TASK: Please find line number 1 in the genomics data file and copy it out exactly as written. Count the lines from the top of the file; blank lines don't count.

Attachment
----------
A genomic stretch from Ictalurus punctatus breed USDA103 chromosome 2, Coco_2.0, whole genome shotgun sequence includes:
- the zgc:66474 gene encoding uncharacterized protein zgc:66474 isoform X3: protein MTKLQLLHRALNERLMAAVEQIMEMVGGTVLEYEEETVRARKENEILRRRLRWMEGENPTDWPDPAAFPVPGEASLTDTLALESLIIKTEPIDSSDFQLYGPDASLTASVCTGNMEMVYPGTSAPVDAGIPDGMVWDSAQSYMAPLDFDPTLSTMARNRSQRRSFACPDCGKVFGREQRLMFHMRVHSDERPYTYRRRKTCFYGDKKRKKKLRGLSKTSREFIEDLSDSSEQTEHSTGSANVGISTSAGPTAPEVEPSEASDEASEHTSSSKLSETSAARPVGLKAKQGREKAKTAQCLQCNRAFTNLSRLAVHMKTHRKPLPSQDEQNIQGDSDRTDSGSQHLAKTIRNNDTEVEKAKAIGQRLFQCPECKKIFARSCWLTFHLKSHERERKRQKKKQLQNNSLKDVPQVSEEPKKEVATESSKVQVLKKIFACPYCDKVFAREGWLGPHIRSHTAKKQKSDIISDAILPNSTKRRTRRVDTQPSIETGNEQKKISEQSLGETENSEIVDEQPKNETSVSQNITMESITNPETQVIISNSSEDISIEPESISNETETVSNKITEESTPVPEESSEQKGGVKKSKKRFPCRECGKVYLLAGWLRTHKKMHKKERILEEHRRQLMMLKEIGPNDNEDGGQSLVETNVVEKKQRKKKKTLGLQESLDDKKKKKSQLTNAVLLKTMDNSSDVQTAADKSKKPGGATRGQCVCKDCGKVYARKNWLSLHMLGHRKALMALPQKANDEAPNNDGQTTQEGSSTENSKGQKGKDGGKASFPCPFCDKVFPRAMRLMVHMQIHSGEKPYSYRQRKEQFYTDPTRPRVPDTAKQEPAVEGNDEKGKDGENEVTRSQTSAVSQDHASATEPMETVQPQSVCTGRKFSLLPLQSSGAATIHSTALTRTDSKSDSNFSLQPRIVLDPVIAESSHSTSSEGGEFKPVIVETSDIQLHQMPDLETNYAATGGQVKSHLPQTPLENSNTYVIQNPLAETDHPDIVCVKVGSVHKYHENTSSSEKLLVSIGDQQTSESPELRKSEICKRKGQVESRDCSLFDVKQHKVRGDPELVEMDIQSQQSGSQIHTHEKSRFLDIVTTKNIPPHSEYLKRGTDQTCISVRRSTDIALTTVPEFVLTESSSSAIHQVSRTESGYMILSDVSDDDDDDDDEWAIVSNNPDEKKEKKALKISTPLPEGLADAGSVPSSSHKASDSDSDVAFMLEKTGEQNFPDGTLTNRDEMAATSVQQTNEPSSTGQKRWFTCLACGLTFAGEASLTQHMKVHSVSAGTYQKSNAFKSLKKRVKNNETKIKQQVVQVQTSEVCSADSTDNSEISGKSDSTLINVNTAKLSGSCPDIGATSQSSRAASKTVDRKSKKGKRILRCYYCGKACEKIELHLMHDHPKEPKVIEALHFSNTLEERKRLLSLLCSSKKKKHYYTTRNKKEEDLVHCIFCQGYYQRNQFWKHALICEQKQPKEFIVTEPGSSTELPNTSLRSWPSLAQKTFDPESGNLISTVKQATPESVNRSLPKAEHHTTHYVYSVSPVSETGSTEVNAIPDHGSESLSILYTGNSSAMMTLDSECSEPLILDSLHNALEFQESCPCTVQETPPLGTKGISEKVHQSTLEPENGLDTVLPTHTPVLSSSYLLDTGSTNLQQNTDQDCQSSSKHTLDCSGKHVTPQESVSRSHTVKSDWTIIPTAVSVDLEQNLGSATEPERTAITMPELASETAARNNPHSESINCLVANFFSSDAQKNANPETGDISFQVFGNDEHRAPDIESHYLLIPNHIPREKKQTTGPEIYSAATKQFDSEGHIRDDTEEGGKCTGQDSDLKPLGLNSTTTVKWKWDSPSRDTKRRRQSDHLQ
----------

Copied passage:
A genomic stretch from Ictalurus punctatus breed USDA103 chromosome 2, Coco_2.0, whole genome shotgun sequence includes: